CZECHOSLOVAK SOCIETY OF ARTS AND SCIENCES
Welcoming remarks by AU President Benjamin Ladner
"We are all citizens of one world; we are all
of one blood...
Let us have but one end in view, the welfare of humanity."
Excellencies, Ladies and Gentlemen, distinguished participants in this 20th Congress of the Czechoslovak Society of Arts and Sciences:
I am sure you recognize the author of these stirring words. They were, of course, written by John Comenius, or Jan Komensky, the father of modern education, some three and a half centuries ago. This great philosopher and educator, and native of Moravia, could be considered the intellectual and spiritual patron of your deliberations this week.
Indeed, Comenius symbolizes the ideal of internationalism and the transcendent power of education - as well as that unique creative, literary and scientific genius that has so long characterized the Czech and Slovak peoples. It is fitting that your conference is being held at AU. This is one of the leading global universities in the world - with the largest international school in the US and students from 165 countries. Our stated aim is to "educate citizens with a global perspective." For me, this is the heart of globalization - the human heart, the message of Comenius that "We are all citizens of one world; we are all of one blood".
We are delighted to have represented here the leading figures of the political, economic, artistic, scientific and cultural lives of the Czech and Slovak peoples - including the Speaker of the House of the Czech Parliament, the Hon. Vaclav Klaus, and the Vice Premier of the Slovak Republic, the Hon. Pal Csaky. It is an honor to have you in our midst. We are proud also to name among our own faculty several world-renowned experts of Czech and Slovak origin - many of whom have been instrumental in bringing you here and in organizing this Congress.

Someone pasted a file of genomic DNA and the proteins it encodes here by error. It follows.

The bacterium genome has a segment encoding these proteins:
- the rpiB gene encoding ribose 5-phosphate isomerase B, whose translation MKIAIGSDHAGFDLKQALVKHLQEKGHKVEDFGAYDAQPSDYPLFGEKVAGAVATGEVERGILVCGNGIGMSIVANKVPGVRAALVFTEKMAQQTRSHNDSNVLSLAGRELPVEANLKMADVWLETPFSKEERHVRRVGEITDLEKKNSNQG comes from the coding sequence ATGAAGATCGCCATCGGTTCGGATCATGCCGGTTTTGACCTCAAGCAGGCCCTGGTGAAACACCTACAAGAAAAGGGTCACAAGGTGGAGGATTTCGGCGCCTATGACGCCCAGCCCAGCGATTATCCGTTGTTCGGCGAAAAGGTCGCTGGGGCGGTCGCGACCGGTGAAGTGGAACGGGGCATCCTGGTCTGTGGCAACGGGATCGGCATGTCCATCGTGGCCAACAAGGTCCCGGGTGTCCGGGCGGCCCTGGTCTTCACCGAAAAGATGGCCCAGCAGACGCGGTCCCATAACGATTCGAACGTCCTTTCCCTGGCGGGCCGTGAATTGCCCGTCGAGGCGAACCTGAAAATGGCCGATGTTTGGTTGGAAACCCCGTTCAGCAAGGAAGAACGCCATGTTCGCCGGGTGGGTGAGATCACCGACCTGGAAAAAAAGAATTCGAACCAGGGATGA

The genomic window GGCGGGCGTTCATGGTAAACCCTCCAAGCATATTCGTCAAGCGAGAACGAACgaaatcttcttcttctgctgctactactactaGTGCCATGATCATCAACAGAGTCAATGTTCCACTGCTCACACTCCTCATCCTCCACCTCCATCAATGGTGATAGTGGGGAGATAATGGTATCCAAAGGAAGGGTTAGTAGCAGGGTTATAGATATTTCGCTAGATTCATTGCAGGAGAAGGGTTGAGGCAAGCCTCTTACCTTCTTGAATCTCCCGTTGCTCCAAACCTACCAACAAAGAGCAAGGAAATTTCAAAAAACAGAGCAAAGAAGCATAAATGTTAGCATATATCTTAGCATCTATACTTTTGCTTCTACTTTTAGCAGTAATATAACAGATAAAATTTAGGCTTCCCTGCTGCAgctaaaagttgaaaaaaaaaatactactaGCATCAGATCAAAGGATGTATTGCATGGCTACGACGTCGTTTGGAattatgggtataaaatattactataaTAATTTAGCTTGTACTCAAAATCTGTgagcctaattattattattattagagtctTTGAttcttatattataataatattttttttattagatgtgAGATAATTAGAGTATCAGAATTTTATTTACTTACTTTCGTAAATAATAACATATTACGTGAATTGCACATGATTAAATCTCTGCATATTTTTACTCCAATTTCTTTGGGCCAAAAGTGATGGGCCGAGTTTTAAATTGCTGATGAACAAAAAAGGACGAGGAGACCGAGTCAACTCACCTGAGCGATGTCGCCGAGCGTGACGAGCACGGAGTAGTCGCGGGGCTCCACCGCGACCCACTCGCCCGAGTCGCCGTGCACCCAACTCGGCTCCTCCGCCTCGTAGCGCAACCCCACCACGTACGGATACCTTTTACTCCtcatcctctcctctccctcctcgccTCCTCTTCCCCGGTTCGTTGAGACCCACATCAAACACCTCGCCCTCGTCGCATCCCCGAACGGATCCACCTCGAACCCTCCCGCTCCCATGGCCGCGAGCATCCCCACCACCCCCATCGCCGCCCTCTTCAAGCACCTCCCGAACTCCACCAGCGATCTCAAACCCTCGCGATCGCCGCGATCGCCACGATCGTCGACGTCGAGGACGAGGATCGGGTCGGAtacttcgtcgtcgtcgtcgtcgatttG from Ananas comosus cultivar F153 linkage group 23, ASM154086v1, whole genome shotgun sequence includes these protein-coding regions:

I am also pleased to see my friends the Czech and Slovak Ambassadors with us today, Ambassador Vondra and Ambassador Butora. They are both playing key roles in the diplomatic lives of our nation's capital. I believe that a university such as ours has a particular part to play, uniquely dedicated as it is to a global mission and to international service, with a wealth of internationally experienced and connected faculty, and students from almost as many countries as the United Nations. There are many occasions in which we can offer a bridge of intellectual understanding, a safe harbor for groups not accustomed to dealing with each other, practicing what I call "academic diplomacy." After all, the journey towards peace always passes through the gate of mutual understanding.
This summer, in fact, we have been hosting a group of young leaders form the Greek and Turkish communities of Cyprus, bringing them here for an intensive period to work and study together. We have trained 60 human rights lawyers to work in Jerusalem. We have hosted joint meetings of scholars from China, Korea, Japan and the US to explore critical issues together. I recently visited North Korea and Cuba to meet with those countries' leaders and to see how we may, in the special domain of intellectual inquiry and free exchange of ideas, advance the cause of understanding and common ground.
I am deeply gratified at the opportunity your
presence here gives us to further strengthen the warm and abiding ties we have with your
countries and your compatriots - a bond symbolized by our awarding an honorary degree to
Alexander Dubcek in 1990. May these special relations between American University and the
Czech and Slovak peoples grow and prosper in the future.
I wish you every success in your deliberations.
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